|Topic Review (Newest First)|
|06-29-2008 07:12 PM|
I will probably start a real argument, but on some motors the impeller shaft can be removed making replacement of the impeller much easier. My universal 18 is such a motor. Check the Universal web page at Torrenson (sp), Mechanics debunk many myths. You can remove the brass constrictor (not the correct term, but my info is on the boat) for ease of replacement as well. A hose clamp tightened down with the impeller center, and on the shaft, simply slide in and refit, replace constrictor. Oil a little replace gasket, and cover with a thin film of oil and replace cover. Get spare screws as these are easy to drop and become lost in the engine compartment.
|06-29-2008 06:31 PM|
I change mine every year.. Five minutes and never a head ache..
|06-29-2008 06:00 PM|
|camaraderie||Some claim premature failure..generally not the loss of a "wing" but rotation of the rubber on the center section. I have not found this issue and they do not degrade in the "rubber" part anywhere near as fast as the black ones. As they are so cheap, I always carry spares but have only had good experience and no need to replace as often as the black ones.|
|06-29-2008 12:42 PM|
|06-29-2008 10:27 AM|
Rather than the KY I prefer the built in lubrication and RUN DRY capability of the Globe brand impellers. Some people have had bad luck with them but most swear by them and they do compensate for the occasional lapse of memory at the through hull! Here's an excellent article on them AND how to change an impeller.
|06-29-2008 09:44 AM|
ummm, uhhh, the zip ties are a good idea, sting, anything to "pre install" is a good idea.
As far as pre-lube, i used to use vasoline, but ummm, uhhh, try one of those "personal" lubricants... very slippery.
|06-28-2008 10:59 PM|
|sailingdog||I recommend not damaging the impeller if at all possible, since they can often, if they are still in good shape, serve as an emergency backup. And yes, some of the plastics/rubbers used in impellers can be damaged by petroleum based products, like Vaseline.|
|06-28-2008 08:32 PM|
Originally Posted by KindOfBlue View Post
I have Yanmar 4JH and had no trouble removing old impeller with pliers - not even needle nose, just regular pliers - I don't care if I damage it, it's going into trash anyway Just grap a blade and pull.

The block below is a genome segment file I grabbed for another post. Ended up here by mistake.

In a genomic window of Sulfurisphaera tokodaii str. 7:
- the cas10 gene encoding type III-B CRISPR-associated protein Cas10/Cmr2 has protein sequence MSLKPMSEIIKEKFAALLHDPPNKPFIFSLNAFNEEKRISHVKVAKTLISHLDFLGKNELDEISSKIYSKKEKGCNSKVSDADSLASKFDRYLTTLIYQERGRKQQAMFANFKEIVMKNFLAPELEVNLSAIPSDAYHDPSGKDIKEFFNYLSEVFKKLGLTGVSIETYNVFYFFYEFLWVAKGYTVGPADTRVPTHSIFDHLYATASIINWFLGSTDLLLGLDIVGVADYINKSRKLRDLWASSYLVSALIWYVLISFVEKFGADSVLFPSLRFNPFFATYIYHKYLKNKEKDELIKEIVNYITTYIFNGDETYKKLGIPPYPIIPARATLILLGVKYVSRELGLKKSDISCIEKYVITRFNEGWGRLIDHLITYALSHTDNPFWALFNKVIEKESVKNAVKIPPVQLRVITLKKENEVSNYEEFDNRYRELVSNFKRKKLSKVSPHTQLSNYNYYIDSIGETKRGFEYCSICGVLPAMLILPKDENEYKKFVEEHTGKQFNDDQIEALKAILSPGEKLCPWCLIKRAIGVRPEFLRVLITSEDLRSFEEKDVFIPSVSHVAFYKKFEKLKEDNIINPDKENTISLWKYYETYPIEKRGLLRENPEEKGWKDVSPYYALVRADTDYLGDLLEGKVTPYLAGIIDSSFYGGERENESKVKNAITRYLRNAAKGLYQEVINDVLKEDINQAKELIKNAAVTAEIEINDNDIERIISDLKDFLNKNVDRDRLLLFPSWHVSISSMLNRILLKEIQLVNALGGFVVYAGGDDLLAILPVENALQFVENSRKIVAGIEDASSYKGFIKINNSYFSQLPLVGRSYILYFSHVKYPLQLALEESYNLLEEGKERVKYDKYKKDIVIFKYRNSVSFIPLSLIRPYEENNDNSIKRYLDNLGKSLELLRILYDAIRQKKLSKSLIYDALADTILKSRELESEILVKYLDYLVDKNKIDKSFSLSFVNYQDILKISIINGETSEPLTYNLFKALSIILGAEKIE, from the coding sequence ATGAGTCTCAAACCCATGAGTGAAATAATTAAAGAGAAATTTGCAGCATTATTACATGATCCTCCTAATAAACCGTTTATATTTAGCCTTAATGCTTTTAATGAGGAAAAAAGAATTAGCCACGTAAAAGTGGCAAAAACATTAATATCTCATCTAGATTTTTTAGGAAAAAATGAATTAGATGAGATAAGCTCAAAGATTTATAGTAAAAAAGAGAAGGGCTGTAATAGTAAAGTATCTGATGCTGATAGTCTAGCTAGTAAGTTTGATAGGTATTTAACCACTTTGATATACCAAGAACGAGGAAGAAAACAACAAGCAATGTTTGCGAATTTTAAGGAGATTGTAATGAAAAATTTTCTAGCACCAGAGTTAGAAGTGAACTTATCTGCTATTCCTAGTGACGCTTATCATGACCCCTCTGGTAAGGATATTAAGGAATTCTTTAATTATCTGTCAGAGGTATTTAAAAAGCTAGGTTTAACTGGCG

|06-28-2008 08:26 PM|
Well, for what it is worth, the Oberdorfer 202M 07 water pump does have a circlip that holds the impeller onto the shaft. The shaft, however slids out quite easily, making removal of the circlip a piece of cake. I don't think I could do it while it was inside the water pump housing. It is also very easily reinstalled with the tie-wrapped, circlipped impeller in place on the shaft. Couldn't find the paper thin gasket that is listed in the distributers parts book, nor could I find the very thin paper gasket material, so I used a liquid gasket material intended for water pumps. I'll see tomorrow how well that works as it takes 24 hours to cure.
Thanks for the input
|06-27-2008 09:30 AM|
I use silicone grease because someone told me that Vaseline (petroleum jelly) or dish soap (also petro based) and rubber do not mix. Now that I think of it, petroleum is use and the making of automobile tires.. Maybe it's petroleum and latex that don't mix. In any case, I use silicone grease on my impeller.
As for removing, my PO left me a impeller puller. I find it very useful. Before I discovered what it was, I used needle nose pliers and the puller makes a big difference on my Yanmar 4JH. I never had problems pulling off the impeller with pliers on my old Universal M3-20. So first try pliers and if you find it difficult, invest in an impeller puller (Jabsco makes them).
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